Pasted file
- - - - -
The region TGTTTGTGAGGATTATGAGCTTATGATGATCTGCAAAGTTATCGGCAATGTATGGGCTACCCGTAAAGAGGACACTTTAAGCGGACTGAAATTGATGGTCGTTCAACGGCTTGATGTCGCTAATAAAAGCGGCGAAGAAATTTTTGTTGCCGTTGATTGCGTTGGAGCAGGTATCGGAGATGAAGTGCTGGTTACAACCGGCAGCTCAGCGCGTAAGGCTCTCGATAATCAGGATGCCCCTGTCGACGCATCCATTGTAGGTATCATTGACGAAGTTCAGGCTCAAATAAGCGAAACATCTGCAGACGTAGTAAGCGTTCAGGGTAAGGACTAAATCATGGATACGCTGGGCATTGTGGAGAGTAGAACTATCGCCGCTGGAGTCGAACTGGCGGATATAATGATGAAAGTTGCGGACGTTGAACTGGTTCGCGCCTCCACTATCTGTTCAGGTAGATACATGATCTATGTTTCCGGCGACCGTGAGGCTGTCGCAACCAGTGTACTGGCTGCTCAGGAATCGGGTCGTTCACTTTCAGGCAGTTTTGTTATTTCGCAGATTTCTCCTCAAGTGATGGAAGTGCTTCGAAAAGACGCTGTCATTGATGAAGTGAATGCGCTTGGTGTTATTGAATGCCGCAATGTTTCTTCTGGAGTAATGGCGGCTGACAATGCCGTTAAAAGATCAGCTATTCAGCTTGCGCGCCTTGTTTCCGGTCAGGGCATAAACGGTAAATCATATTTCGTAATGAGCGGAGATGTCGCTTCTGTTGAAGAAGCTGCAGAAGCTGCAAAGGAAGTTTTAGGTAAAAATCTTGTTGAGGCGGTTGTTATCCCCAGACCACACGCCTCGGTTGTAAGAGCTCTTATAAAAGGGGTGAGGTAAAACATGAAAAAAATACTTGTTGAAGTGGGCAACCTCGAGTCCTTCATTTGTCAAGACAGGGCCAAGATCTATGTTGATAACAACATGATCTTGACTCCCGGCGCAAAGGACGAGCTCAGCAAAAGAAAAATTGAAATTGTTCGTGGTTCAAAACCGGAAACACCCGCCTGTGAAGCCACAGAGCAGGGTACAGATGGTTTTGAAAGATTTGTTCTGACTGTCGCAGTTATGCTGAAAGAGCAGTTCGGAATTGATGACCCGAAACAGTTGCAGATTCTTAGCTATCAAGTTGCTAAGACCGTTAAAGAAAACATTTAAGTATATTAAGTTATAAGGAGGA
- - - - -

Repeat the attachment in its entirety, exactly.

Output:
The region TGTTTGTGAGGATTATGAGCTTATGATGATCTGCAAAGTTATCGGCAATGTATGGGCTACCCGTAAAGAGGACACTTTAAGCGGACTGAAATTGATGGTCGTTCAACGGCTTGATGTCGCTAATAAAAGCGGCGAAGAAATTTTTGTTGCCGTTGATTGCGTTGGAGCAGGTATCGGAGATGAAGTGCTGGTTACAACCGGCAGCTCAGCGCGTAAGGCTCTCGATAATCAGGATGCCCCTGTCGACGCATCCATTGTAGGTATCATTGACGAAGTTCAGGCTCAAATAAGCGAAACATCTGCAGACGTAGTAAGCGTTCAGGGTAAGGACTAAATCATGGATACGCTGGGCATTGTGGAGAGTAGAACTATCGCCGCTGGAGTCGAACTGGCGGATATAATGATGAAAGTTGCGGACGTTGAACTGGTTCGCGCCTCCACTATCTGTTCAGGTAGATACATGATCTATGTTTCCGGCGACCGTGAGGCTGTCGCAACCAGTGTACTGGCTGCTCAGGAATCGGGTCGTTCACTTTCAGGCAGTTTTGTTATTTCGCAGATTTCTCCTCAAGTGATGGAAGTGCTTCGAAAAGACGCTGTCATTGATGAAGTGAATGCGCTTGGTGTTATTGAATGCCGCAATGTTTCTTCTGGAGTAATGGCGGCTGACAATGCCGTTAAAAGATCAGCTATTCAGCTTGCGCGCCTTGTTTCCGGTCAGGGCATAAACGGTAAATCATATTTCGTAATGAGCGGAGATGTCGCTTCTGTTGAAGAAGCTGCAGAAGCTGCAAAGGAAGTTTTAGGTAAAAATCTTGTTGAGGCGGTTGTTATCCCCAGACCACACGCCTCGGTTGTAAGAGCTCTTATAAAAGGGGTGAGGTAAAACATGAAAAAAATACTTGTTGAAGTGGGCAACCTCGAGTCCTTCATTTGTCAAGACAGGGCCAAGATCTATGTTGATAACAACATGATCTTGACTCCCGGCGCAAAGGACGAGCTCAGCAAAAGAAAAATTGAAATTGTTCGTGGTTCAAAACCGGAAACACCCGCCTGTGAAGCCACAGAGCAGGGTACAGATGGTTTTGAAAGATTTGTTCTGACTGTCGCAGTTATGCTGAAAGAGCAGTTCGGAATTGATGACCCGAAACAGTTGCAGATTCTTAGCTATCAAGTTGCTAAGACCGTTAAAGAAAACATTTAAGTATATTAAGTTATAAGGAGGA